Richard Gooding had one of the most famous whisky collections in history. In fact, before passing away in 2014, he spent years at distilleries in Scotland and at auctions building his 3,900 bottle collection, including some of the rarest bottles in the world.
Two of those bottles could fetch $2 million at auction, according to Bloomberg.
At the beginning of next year, his bottles will become the largest private whisky collection to ever hit the auction block. The collection includes extreme rarities from names like Macallan, Bowmore and Springbank.
Collectors continue to drive the prices of old, rare single malt scotch to record prices. Back in October, we noted that Sothby's auctioned off 467 bottles owned by another American collector, including a 1926 Macallan Fine & Rare 60 Year Old, for $1.9 million.
The Gooding collection will feature two such bottles of the same Macallans, one of which bears a label created by Italian pop art painter Valerio Adami. Only a dozen of the Adami bottles were made and one of them was destroyed in a 2011 earthquake in Japan.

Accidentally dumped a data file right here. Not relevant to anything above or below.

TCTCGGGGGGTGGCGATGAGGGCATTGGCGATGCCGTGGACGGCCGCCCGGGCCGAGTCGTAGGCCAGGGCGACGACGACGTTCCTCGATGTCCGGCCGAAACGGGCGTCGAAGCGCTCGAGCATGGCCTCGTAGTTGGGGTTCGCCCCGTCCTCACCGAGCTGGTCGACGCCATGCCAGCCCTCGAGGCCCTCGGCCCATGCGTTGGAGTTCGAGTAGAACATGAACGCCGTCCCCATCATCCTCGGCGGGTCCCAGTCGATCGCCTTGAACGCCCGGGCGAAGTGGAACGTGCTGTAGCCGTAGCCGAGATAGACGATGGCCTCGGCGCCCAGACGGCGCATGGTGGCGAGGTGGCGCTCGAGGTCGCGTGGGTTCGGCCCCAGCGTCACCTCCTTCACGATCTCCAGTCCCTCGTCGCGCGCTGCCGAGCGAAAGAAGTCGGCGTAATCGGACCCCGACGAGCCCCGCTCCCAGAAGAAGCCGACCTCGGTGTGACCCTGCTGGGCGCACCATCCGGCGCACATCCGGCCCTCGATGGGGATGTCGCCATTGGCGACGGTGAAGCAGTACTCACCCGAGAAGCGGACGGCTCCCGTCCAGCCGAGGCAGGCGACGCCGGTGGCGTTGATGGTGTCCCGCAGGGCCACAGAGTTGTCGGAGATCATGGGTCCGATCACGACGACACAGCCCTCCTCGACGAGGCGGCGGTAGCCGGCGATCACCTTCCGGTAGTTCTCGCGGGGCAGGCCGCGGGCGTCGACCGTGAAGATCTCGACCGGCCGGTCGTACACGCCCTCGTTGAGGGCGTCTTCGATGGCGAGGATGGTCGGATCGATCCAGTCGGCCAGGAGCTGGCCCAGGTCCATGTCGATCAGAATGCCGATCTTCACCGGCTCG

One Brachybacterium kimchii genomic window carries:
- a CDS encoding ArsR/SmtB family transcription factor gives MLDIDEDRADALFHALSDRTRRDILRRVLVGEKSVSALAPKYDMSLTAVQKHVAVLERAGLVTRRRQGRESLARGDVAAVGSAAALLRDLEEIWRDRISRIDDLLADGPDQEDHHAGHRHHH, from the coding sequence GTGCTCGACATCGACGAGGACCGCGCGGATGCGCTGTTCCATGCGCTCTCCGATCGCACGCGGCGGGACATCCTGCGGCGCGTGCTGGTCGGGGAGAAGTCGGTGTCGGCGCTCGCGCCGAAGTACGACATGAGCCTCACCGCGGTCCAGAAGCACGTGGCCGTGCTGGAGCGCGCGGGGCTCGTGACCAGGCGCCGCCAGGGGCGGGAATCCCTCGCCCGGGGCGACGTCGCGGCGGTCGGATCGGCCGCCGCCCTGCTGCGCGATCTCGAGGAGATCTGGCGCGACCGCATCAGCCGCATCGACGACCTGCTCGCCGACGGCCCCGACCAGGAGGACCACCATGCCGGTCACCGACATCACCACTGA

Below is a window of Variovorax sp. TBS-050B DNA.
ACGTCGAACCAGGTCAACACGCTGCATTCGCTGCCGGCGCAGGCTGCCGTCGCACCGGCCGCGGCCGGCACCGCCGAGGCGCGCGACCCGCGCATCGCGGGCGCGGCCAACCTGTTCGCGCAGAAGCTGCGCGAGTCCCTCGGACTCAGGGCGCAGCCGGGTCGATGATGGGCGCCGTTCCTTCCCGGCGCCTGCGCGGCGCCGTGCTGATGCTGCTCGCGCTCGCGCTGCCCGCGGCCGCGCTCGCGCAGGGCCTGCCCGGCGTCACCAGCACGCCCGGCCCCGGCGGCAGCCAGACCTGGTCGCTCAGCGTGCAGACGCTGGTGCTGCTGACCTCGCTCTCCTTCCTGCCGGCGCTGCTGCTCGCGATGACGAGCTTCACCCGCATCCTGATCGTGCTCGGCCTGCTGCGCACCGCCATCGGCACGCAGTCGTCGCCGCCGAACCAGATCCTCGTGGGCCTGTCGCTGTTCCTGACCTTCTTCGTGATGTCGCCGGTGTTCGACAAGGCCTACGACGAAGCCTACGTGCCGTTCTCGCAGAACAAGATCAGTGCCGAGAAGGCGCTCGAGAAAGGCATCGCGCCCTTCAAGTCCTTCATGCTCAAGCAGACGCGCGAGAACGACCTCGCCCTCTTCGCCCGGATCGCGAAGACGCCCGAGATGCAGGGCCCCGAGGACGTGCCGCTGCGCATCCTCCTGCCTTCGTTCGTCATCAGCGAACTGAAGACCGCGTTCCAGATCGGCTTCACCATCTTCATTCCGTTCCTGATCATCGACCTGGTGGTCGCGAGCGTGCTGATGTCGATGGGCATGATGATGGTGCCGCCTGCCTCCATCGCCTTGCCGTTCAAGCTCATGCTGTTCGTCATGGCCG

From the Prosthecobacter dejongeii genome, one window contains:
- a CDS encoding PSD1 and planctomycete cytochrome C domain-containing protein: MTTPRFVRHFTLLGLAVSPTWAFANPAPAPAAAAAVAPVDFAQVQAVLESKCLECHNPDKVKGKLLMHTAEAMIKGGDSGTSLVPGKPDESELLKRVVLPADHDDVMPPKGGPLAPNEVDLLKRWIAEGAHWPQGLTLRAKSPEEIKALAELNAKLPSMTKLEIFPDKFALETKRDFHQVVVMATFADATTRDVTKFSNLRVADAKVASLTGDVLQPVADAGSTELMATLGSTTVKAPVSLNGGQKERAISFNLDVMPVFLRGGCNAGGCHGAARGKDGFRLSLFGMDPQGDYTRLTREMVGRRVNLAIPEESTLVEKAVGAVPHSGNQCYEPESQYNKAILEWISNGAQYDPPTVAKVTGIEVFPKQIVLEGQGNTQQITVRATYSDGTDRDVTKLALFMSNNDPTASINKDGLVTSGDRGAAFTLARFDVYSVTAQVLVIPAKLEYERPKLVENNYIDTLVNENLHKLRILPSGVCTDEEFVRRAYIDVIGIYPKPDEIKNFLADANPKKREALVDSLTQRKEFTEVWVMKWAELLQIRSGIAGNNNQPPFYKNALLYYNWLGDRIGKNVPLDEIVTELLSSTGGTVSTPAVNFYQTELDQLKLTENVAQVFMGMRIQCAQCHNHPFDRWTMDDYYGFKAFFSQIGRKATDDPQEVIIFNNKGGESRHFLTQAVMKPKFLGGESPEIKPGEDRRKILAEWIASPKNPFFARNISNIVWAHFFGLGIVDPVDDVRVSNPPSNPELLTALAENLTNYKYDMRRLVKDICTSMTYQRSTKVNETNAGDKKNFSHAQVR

Becky Paskin, a scotch consultant and writer said: “The amount of people who have even tasted this whisky are few and far between, so to have two of these unicorn bottles in one auction is very exciting.”
The auction will be a proud moment for Iain McClune's Whiskey Auctioneer, a company that was founded six years ago in a two-room basement office in Central Scotland. Earlier this year, WA auctioned a 50 year Yamazaki from Japan that fetched 160,500 pounds - a record for his firm that will soon be shattered.
In the upcoming auction, whiskey collectors will be focused on bottles from "lost" distilleries that stopped production long ago, like Dallas Dhu, a one time whiskey-maker in Speyside that closed in 1983. There will also be ample amounts of Bowmore, which was one of Gooding's favorite whiskys. A 1964 Bowmore is expected to attract bids of 12,000 to 17,000 pounds and a 50 year old Springbank from 1919 is expected to bring in 180,000 to 220,000 pounds.
“Richard’s mission was to collect a bottle that represented every single distillery,” his wife, Nancy Gooding, concluded.